Tuesday, September 20, 2016

How To Make Velvet Pumpkins

Hey!

It's almost fall!

After this hot rainless, summer I couldn't be happier about it.

I'm excited about his fall, because I accomplished something last week that I've been meaning to do for years.

I made velvet pumpkins!



Ok, so they aren't all velvet.


I did a fabric raid.

I found black and dark purple cotton velvet; bright blue, purple, and turquoise vintage velvet; several fabrics I didn't end up using, and a whole bunch of fall prints that I should have never kept to begin with.



I mean, why did I keep these fabrics? What on earth did I think I was going to do with these?

Well, now I know.




Approximately 22 small pumpkins and 8 teeny tiny pumpkins. 



Then I sewed them to some straw(?) wreaths that I had packed away because my cat eats the straw.
Then vomits it up.

Before you get all weird and think that I've gone and done another complicated project, hear this.
I got all the pumpkins you will see in this post made - start to finish - in one day.

The wreaths were an afterthought. I made them the next night.

They are cute in an old lady, crafty way. 

I like the little stems. They are made from cut up sticks. 

I think they're kinda cute.

Now let's talk velvet pumpkins.

I've always loved velvet pumpkins.

They are pretty.

And cute.

In a non-old lady, non-crafty way.

I mean, they're velvet.

The brights were made using this method.

We'll call that method the tube method. She calls it the 'regular fabric method'.

If you don't have enough material to cut full circles to make your pumpkins you can use the other method so that you can still use the smaller pieces of fabric.

It was just a matter of the shape and amount of fabric I had available.

I like pumpkins that are made from circles the best. They just look better, TO ME.

Feel free to make your pumpkins however you like.

Here's how to make a circle pumpkin.

Draw out a circle on your fabric. You can use anything to make a circle. Like a plate. Experiment with your fabric to see how approximately big your pumpkin will be You might be surprised at how big the circle needs to be even to make the small pumpkins.

The pumpkins on the wreath are 4 inches across. The circle was 9 inches across.

Since I had fabric scraps, I just made my circles whatever size(s) fit best on the available fabric.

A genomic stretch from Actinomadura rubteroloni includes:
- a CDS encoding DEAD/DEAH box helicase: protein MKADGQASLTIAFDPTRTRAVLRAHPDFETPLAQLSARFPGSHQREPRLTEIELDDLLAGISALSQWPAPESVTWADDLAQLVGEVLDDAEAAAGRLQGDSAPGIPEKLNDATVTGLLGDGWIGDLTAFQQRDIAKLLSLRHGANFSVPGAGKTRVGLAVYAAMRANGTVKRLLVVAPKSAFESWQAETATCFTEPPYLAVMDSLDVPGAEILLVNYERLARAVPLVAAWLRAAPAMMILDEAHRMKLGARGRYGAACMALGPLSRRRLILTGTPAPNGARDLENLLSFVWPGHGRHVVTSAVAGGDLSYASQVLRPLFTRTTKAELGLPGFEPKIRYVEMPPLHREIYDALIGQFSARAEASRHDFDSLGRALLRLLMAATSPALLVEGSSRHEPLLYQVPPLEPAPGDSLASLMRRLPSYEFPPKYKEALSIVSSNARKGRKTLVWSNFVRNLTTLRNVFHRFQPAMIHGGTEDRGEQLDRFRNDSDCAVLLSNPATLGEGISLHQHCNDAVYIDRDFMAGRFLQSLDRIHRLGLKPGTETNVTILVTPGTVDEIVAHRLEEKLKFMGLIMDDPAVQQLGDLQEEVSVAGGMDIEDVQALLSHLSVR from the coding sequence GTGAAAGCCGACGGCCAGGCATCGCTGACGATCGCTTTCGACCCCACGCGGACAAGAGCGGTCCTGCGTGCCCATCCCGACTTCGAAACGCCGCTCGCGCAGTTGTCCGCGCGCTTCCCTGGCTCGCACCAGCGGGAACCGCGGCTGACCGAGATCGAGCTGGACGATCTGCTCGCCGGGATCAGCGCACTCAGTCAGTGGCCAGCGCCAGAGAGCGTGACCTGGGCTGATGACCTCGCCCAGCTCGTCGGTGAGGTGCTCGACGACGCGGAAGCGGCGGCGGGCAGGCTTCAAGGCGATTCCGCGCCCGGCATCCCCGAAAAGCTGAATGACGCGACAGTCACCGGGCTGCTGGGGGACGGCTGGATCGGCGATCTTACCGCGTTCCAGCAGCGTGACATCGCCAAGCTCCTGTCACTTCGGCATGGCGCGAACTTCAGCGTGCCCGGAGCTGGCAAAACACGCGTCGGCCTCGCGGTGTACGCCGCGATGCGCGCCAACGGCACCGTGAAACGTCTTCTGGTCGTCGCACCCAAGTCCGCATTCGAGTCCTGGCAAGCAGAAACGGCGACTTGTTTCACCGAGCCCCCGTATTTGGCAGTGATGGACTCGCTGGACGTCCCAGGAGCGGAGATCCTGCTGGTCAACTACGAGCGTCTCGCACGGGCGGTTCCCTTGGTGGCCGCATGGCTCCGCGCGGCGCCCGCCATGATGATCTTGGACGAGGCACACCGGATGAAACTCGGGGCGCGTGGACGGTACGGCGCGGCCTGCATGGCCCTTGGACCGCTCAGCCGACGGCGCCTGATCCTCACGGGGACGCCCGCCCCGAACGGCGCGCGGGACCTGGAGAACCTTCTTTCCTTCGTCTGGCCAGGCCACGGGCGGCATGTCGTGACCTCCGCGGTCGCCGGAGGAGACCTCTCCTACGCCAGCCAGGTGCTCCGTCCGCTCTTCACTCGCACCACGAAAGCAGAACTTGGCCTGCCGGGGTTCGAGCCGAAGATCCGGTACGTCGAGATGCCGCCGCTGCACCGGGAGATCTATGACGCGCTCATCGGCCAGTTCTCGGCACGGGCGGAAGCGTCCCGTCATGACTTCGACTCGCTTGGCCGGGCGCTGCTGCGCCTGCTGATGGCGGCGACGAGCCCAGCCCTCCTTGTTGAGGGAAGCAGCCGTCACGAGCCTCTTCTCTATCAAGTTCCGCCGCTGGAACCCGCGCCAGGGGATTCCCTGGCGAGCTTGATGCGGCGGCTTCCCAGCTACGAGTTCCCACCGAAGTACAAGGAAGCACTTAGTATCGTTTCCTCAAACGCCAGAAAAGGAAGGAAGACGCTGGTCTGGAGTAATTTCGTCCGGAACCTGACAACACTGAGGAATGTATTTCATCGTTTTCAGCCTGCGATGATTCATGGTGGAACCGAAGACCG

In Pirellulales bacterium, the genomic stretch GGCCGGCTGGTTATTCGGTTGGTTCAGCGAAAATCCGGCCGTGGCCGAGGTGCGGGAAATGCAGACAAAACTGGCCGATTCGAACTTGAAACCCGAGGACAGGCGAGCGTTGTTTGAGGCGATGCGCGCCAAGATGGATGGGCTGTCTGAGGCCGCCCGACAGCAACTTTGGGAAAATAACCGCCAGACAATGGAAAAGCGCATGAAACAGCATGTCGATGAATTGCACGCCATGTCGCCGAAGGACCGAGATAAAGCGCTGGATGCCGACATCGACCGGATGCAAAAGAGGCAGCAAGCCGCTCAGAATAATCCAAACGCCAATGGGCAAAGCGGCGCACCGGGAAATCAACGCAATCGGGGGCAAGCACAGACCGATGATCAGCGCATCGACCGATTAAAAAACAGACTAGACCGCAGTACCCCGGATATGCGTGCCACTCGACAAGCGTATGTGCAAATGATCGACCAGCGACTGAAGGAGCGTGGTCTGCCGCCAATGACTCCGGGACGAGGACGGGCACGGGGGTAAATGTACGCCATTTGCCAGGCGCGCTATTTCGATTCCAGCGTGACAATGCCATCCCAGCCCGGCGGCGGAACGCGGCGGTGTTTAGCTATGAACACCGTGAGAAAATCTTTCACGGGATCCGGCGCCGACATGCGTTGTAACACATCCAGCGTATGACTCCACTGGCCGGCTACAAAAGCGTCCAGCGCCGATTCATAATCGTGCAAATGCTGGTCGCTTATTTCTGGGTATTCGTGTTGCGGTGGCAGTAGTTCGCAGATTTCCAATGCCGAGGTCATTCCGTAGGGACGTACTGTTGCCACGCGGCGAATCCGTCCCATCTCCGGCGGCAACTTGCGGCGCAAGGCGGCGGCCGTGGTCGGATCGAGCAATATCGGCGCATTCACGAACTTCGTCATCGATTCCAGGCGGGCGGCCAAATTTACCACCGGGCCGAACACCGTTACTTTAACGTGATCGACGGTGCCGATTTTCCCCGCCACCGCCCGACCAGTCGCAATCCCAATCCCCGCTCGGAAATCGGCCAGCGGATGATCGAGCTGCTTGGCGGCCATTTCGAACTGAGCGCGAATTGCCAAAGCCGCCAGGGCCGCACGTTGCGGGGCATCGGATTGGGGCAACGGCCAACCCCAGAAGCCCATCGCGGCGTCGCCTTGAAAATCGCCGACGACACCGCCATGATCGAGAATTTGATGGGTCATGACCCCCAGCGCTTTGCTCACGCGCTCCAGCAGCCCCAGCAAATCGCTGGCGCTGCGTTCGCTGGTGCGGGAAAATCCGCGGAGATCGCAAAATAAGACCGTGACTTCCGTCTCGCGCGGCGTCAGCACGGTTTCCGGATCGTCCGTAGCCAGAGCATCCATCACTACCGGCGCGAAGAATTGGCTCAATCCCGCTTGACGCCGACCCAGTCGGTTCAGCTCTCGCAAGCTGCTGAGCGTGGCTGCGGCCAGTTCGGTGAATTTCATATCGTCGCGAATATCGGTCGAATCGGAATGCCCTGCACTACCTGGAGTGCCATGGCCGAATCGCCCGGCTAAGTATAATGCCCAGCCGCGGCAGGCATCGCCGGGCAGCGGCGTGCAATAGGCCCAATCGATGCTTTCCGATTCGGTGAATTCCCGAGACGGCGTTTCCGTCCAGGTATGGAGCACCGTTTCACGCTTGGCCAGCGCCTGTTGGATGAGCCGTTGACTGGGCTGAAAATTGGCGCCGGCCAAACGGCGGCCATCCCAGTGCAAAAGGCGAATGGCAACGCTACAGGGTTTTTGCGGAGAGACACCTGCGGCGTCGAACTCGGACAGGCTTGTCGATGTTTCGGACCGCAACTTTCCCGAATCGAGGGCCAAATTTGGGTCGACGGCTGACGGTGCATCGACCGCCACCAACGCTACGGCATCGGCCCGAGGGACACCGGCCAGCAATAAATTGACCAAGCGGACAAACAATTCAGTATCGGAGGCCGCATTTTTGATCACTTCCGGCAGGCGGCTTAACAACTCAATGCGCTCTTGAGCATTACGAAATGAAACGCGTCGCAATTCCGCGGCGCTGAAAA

Cut out the circle. They do not have to be perfect. They can even be oval.

Sew a running stitch all around the edges of your circle.  I used a thread of white burlap for this so you could see what it looks like to do a running stitch. Once again, it does not have to be perfect.



Gently pull both threads so that the fabric starts to gather up like an empty balloon. 
Make sure you have a nice long piece of thread or string to pull through the fabric. Regular thread is probably not thick enough. Try using button hole twist or a couple of strands of embroidery floss. The thread can break while you are gathering and if that happens you have to start all over again. That sucks.

Stuff the pumpkin with fiberfill or micro bead filler (see below). 

Pull the gathers as tight as possible and sew the gathers together - any old way - whatever it takes to get the hole closed without the stuffing falling out.

If you used regular fiberfill you are done - except for the stem.

Let's talk stuffing.

Some people stuff with beans, rice, or whatever they stuff bean bags with. I didn't try that. YET.

All of the pumpkins I made, except for the three in the first picture, were stuffed with regular polyfill.  Because that's what I have. 

When I was reading around to see what stuff people stuff these things with, I found a suggestion on Stone Gable blog to use micro bead filler. She said that it was the best thing to stuff with because it held it's shape well, yet was easy to shape.  

I ordered some of the micro bead filler from JoAnn. It was available online for 50% off. The website said that it was not available in stores.

I saved my two largest pumpkins to stuff with the micro beads when they arrived. 

They arrived last Saturday. I had company, but I was so excited I opened up the box and got busy.

The minute I opened the bag mayhem ensued. 

This stuff is so electrically charged it moves without you even touching it. 

EVERYWHERE.

I started trying to fill the pumpkins. First I just had a small opening in the bag and tried pouring them in the whole made by the gathered sides of the pumpkin. It was hard. Beads went everywhere. I kept putting in beads until the pumpkin was full.




Too full.


These micro beads are weird. The pumpkin didn't feel full, yet the beads poured out when I tried make the final gathers on the pumpkin.